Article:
Now you are the body of Christ, and each one of you is a part of it. And in the church God has appointed first of all apostles, second prophets, third teachers, then workers of miracles, also those having gifts of healing, those able to help others, those with gifts of administration, and those speaking in different kinds of tongues. Are all apostles? Are all prophets? Are all teachers? Do all work miracles? Do all have gifts of healing? Do all speak in tongues? Do all interpret? But eagerly desire the greater gifts. And now I will show you the most excellent way. If I speak in the tongues of men and of angels, but have not love, I am only a resounding gong or a clanging cymbal. If I have the gift of prophecy and can fathom all mysteries and all knowledge, and if I have a faith that can move mountains, but have not love, I am nothing. If I give all I possess to the poor and surrender my body to the flames, but have not love, I gain nothing. 1 Corinthians 12:27-13:2 (NIV)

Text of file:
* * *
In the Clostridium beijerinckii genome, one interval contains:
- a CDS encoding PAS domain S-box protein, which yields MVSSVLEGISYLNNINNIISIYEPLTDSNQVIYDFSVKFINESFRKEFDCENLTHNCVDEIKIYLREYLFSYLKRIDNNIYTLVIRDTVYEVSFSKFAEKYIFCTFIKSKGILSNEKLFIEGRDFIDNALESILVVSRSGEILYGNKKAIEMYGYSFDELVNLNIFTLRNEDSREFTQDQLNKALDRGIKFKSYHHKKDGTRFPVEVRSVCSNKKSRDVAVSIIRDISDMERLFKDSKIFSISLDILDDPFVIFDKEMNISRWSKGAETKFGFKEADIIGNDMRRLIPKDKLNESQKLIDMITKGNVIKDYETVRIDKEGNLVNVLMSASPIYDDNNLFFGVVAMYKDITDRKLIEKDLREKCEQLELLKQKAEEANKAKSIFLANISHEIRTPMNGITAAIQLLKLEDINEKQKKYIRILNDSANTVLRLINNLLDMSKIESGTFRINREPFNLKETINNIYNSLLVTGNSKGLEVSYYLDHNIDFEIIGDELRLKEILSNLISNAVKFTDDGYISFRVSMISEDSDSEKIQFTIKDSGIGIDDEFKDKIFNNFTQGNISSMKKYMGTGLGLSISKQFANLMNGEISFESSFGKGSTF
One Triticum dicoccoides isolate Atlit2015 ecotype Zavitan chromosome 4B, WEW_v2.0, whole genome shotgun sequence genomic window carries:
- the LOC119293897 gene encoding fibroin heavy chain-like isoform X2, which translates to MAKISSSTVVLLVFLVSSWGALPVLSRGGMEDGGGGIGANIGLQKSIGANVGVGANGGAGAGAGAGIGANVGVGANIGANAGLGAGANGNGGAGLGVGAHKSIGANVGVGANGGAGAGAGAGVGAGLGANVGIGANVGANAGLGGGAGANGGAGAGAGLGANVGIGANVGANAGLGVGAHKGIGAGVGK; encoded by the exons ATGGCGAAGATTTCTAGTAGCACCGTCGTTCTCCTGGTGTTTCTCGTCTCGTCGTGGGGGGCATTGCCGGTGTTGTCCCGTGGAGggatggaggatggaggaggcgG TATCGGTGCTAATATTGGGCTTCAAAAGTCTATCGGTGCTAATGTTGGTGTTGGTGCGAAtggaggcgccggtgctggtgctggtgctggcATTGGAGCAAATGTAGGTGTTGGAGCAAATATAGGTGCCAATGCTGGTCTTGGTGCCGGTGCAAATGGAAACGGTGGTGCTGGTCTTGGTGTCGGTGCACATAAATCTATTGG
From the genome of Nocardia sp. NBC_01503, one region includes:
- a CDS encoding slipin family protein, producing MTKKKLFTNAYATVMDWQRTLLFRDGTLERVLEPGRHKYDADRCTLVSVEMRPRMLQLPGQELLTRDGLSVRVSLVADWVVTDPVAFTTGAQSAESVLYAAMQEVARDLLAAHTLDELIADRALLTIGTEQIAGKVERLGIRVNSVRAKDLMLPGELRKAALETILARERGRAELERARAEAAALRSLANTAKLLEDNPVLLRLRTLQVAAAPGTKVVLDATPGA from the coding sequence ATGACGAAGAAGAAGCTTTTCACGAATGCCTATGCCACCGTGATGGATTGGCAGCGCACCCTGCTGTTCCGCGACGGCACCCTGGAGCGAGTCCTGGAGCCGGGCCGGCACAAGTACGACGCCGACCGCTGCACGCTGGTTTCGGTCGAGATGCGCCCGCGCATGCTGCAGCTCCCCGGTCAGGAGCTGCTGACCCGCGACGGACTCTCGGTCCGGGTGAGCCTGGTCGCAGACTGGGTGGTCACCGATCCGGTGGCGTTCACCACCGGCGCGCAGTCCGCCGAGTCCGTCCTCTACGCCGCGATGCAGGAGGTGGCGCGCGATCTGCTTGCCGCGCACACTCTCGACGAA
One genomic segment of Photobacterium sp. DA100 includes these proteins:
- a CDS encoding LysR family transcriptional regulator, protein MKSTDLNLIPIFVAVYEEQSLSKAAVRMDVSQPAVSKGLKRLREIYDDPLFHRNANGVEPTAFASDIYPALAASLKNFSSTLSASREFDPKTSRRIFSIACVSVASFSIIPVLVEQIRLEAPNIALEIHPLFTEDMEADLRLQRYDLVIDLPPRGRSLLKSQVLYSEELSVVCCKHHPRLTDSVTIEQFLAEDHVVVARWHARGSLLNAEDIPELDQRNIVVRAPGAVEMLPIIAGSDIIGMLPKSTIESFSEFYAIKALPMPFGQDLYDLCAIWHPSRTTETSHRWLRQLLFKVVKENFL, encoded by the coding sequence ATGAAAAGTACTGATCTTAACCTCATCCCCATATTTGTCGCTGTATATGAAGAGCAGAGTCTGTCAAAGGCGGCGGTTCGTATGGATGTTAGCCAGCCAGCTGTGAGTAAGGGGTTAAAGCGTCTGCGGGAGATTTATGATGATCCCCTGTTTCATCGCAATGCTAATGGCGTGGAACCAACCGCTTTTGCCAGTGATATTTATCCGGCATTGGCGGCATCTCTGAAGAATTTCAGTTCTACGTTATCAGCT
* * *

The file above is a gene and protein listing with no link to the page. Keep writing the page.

In a dresser drawer, I rediscovered an old thimble. Once it had a top, now it is worn through from years and years of use. This little thimble graced the finger of my maternal grandmother. Though a tiny woman, she carried herself with great dignity and modeled grace within and without. I cannot think of Grandma without remembering needlework. Except when she was reading or cooking, Grandma was sewing. Quilts, mending, toys, clothing, baby blankets. If it was made of cloth, she could make it. In one of my favorite pictures of her she is stuffing a toy dog. She made it for me and it became my constant companion for many years. As a child, I had asthma and severe allergies. I could not have furry stuffed animals like other little girls. I asked Santa Claus for a white long haired stuffed poodle one year. Santa Claus always brought what we asked for so that year, the poodle was under the tree. Not long afterwards, I had an asthma attack and the poodle disappeared from my room. I never saw it again. My grandmother knew how its loss upset me and so, she made a toy dog from fabric. With no fur to itch my nose and foam stuffing instead of fiber, I had a new doggy friend to keep me company. She sewed most of my sister’s and my clothes as well. Pink for my sister who had brown eyes; blue for me with blue eyes. One year, I told her I was tired of blue so she made me a Nehru jacket of psychedelic colors. A quilt she made hangs in my house today. But, the most important thing I remember her sewing were not for me. They were layettes for “the welfare babies” in our community. Over time, she provided hundreds and hundreds of blanket sets, gowns and hats. These were works of art, not simple designs. Made of the softest flannel she could find, fancy embroidery and fine stitches decorated each one. Grandma always said that she wanted the babies to have some beauty early in their life. Each was packaged and tied with a ribbon and delivered to our local health department for distribution. Grandma never met the women and babies who benefited from her generosity, but she continued to sew layettes until she could not longer see to do the intricate needlework. Remembering my grandmother’s kindness and love of beauty and her desire to better the lives of all those around her made me think how each of us has a gift to use to better the lives of others. Some might prefer to be a soloist or preacher attracting great crowds with their talents. Others might prefer to be a healer making miracles happen. These verses talk about gifts, but say that they are nothing without love. My grandmother taught me that one woman, in the quiet of her home, can do just as much if not more simply because she loved.